Value Proposition / What are your customer’s pains?

2017 SA Week 2 Session 1 Review of BMC and Value Proposition by Karen Kearsley of Keysie.

Today’s class was about finding your customer’s pain point and figuring out exactly what it is you do that is unique to your business. . . otherwise known as your unique value proposition. Joey and Lianna led the class and we all took turns giving our hypothesis as to what we felt our customer’s pain point is and our unique value proposition is. In the end, we have to realize, as we start our business these value propositions are what we assume the customer wants. . . and and we should keep in mind we could be wrong with those assumptions.

If we are selling prepared food and think hungry people are your customer your are only partially correct. There are lots of places for people to find food. You have to come up with your value proposition, what makes your food special and why customers will flock to your food vs any of the many choices they already have. One classmate’s business, EMPANADA DADA, includes a food truck. He figured out a local office park only had one lousy cafeteria and no other convenient options for lunch. The people who worked at this particular office park had the pain point of no good lunch options they could reach during their lunch time. He had successfully identified one segment of his customer population and his unique value proposition was a great tasting, conveniently available, eat on the go lunch.

Now it was time for the rest of us to give it a go. There are many different types of businesses being started in our cohort. Although they are all unique, the basic business principles apply to all.

To help clarify what our unique value proposition is and who we considered our customers and their particular pain points, Joey and Lianna gave us a Mad-Lib like exercise to help us sort things out:

Our___________[product/service]

Helps______________ [customer segment]

Who want to ________________ [job done]

By _________ ___________ [verb & customer pain]

And _______ _________________, [verb & customer pain]

(unlike ____________) [competing value proposition]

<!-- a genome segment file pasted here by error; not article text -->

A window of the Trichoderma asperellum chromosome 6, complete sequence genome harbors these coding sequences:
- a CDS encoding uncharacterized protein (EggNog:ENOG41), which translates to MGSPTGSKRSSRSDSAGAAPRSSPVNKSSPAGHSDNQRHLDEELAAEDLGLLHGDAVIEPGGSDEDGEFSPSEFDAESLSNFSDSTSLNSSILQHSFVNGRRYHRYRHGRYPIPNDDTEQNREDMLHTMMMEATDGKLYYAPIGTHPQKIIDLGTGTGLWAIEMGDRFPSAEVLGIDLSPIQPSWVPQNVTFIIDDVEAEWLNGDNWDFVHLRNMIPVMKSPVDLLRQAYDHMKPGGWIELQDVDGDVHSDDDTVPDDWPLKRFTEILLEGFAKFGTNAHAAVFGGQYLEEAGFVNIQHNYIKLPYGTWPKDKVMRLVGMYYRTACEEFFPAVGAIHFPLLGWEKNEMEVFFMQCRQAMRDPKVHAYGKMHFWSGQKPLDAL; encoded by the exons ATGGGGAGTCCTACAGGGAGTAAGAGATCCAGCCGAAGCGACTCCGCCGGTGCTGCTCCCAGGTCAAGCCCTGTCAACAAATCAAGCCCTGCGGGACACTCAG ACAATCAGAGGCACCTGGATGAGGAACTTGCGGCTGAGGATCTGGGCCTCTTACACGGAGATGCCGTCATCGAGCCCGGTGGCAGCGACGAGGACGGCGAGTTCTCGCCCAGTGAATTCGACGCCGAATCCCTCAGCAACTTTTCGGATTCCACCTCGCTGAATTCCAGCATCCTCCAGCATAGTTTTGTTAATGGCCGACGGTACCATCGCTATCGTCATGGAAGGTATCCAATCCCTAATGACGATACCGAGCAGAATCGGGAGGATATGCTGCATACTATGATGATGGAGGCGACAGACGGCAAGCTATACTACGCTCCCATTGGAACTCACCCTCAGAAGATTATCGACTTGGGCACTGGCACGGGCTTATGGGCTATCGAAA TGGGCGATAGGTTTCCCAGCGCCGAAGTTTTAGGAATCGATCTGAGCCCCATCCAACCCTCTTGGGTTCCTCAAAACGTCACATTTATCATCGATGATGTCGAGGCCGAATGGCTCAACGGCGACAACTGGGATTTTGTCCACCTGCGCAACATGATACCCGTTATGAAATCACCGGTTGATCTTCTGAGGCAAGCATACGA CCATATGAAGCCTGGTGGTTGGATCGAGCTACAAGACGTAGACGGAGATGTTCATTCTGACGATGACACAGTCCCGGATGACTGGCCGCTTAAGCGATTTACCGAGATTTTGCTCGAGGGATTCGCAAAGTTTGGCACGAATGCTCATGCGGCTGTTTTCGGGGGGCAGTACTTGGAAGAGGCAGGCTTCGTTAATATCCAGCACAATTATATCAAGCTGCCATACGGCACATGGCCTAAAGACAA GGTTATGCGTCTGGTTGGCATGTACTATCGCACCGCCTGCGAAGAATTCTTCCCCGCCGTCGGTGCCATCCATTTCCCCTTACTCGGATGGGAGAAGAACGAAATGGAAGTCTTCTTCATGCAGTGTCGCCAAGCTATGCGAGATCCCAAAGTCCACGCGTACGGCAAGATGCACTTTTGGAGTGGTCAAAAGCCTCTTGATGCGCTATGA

We went around the room sharing our Mad-Libs and critiqued and helped each other broaden or narrow their customer segments. It really helped to bounce off our thoughts and ideas with Lianna, Joey and the rest of our cohort. It is so awesome to see the whole group cheering each other on and caring about each other’s success.

Joey and Lianna explained there are as many pain points as there are businesses out there and what it is you assume your customer is looking for may not actually be the case. You shouldn’t assume just because a type of business does not exist in a particular area, “If I build it, the customers will come.” They gave us an example where a restaurateur noticed there were not many healthy restaurant choices in her area. After she set up her business she found out the hard way that the population in her area didn’t care about healthy eating as the customers did not come. Had she done the research on the neighborhood, heavily populated with college students, she may had found out they didn’t have a need for healthy food, they may have had a need for cheap eats.

EforAll is helping us build our businesses by forcing us through steps every business owner should go through to make informed business decisions and avoid as many mistakes as possible. Now looking forward to our next class where we discuss how to test the hypotheses we have about our customer’s needs. Every week we are getting closer to greater success!

Check out the video: https://www.facebook.com/EforAllLowellLawrence/posts/741797586000381

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